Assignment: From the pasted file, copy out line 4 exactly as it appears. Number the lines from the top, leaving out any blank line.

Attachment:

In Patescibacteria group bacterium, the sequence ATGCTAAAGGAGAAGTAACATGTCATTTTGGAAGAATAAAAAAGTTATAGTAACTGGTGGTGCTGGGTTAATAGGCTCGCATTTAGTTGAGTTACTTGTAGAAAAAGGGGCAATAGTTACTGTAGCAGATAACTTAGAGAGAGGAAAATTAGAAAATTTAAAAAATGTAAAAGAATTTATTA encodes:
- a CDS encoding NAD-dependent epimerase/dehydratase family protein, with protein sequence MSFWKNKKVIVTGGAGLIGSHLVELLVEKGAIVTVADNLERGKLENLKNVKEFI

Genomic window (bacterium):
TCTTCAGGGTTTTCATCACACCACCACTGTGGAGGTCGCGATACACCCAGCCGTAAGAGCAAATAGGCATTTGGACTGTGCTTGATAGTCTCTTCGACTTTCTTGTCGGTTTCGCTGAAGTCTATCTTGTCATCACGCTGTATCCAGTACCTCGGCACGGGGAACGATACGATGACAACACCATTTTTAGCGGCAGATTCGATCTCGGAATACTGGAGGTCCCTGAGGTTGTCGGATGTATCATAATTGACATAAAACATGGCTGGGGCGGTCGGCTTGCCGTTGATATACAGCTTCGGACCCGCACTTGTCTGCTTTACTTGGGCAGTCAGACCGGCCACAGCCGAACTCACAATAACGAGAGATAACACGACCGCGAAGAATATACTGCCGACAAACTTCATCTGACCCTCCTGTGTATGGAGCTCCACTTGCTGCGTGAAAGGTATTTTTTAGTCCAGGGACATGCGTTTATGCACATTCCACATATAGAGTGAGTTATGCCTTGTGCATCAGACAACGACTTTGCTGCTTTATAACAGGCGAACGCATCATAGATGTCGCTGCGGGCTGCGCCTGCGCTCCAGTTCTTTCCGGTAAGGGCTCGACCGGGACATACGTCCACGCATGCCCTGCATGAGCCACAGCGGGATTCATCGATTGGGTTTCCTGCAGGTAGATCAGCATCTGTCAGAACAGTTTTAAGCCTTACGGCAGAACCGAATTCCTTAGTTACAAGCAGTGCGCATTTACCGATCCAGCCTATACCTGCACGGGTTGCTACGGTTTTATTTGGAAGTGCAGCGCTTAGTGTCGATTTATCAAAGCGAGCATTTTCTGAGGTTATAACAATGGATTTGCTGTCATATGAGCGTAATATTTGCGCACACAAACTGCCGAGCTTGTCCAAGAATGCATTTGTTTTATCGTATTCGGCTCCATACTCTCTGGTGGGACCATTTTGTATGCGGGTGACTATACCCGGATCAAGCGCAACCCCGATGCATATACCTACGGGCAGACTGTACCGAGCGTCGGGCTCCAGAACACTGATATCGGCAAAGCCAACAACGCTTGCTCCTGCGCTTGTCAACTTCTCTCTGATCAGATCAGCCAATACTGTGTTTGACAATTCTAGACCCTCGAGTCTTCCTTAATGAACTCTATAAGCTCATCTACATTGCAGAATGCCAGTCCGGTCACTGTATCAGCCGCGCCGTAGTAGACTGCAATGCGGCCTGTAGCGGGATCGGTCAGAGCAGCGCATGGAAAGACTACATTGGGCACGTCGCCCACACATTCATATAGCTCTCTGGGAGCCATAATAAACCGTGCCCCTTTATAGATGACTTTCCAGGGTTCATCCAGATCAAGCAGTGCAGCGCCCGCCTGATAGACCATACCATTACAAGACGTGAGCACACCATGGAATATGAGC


TCTTCAGGGTTTTCATCACACCACCACTGTGGAGGTCGCGATACACCCAGCCGTAAGAGCAAATAGGCATTTGGACTGTGCTTGATAGTCTCTTCGACTTTCTTGTCGGTTTCGCTGAAGTCTATCTTGTCATCACGCTGTATCCAGTACCTCGGCACGGGGAACGATACGATGACAACACCATTTTTAGCGGCAGATTCGATCTCGGAATACTGGAGGTCCCTGAGGTTGTCGGATGTATCATAATTGACATAAAACATGGCTGGGGCGGTCGGCTTGCCGTTGATATACAGCTTCGGACCCGCACTTGTCTGCTTTACTTGGGCAGTCAGACCGGCCACAGCCGAACTCACAATAACGAGAGATAACACGACCGCGAAGAATATACTGCCGACAAACTTCATCTGACCCTCCTGTGTATGGAGCTCCACTTGCTGCGTGAAAGGTATTTTTTAGTCCAGGGACATGCGTTTATGCACATTCCACATATAGAGTGAGTTATGCCTTGTGCATCAGACAACGACTTTGCTGCTTTATAACAGGCGAACGCATCATAGATGTCGCTGCGGGCTGCGCCTGCGCTCCAGTTCTTTCCGGTAAGGGCTCGACCGGGACATACGTCCACGCATGCCCTGCATGAGCCACAGCGGGATTCATCGATTGGGTTTCCTGCAGGTAGATCAGCATCTGTCAGAACAGTTTTAAGCCTTACGGCAGAACCGAATTCCTTAGTTACAAGCAGTGCGCATTTACCGATCCAGCCTATACCTGCACGGGTTGCTACGGTTTTATTTGGAAGTGCAGCGCTTAGTGTCGATTTATCAAAGCGAGCATTTTCTGAGGTTATAACAATGGATTTGCTGTCATATGAGCGTAATATTTGCGCACACAAACTGCCGAGCTTGTCCAAGAATGCATTTGTTTTATCGTATTCGGCTCCATACTCTCTGGTGGGACCATTTTGTATGCGGGTGACTATACCCGGATCAAGCGCAACCCCGATGCATATACCTACGGGCAGACTGTACCGAGCGTCGGGCTCCAGAACACTGATATCGGCAAAGCCAACAACGCTTGCTCCTGCGCTTGTCAACTTCTCTCTGATCAGATCAGCCAATACTGTGTTTGACAATTCTAGACCCTCGAGTCTTCCTTAATGAACTCTATAAGCTCATCTACATTGCAGAATGCCAGTCCGGTCACTGTATCAGCCGCGCCGTAGTAGACTGCAATGCGGCCTGTAGCGGGATCGGTCAGAGCAGCGCATGGAAAGACTACATTGGGCACGTCGCCCACACATTCATATAGCTCTCTGGGAGCCATAATAAACCGTGCCCCTTTATAGATGACTTTCCAGGGTTCATCCAGATCAAGCAGTGCAGCGCCCGCCTGATAGACCATACCATTACAAGACGTGAGCACACCATGGAATATGAGC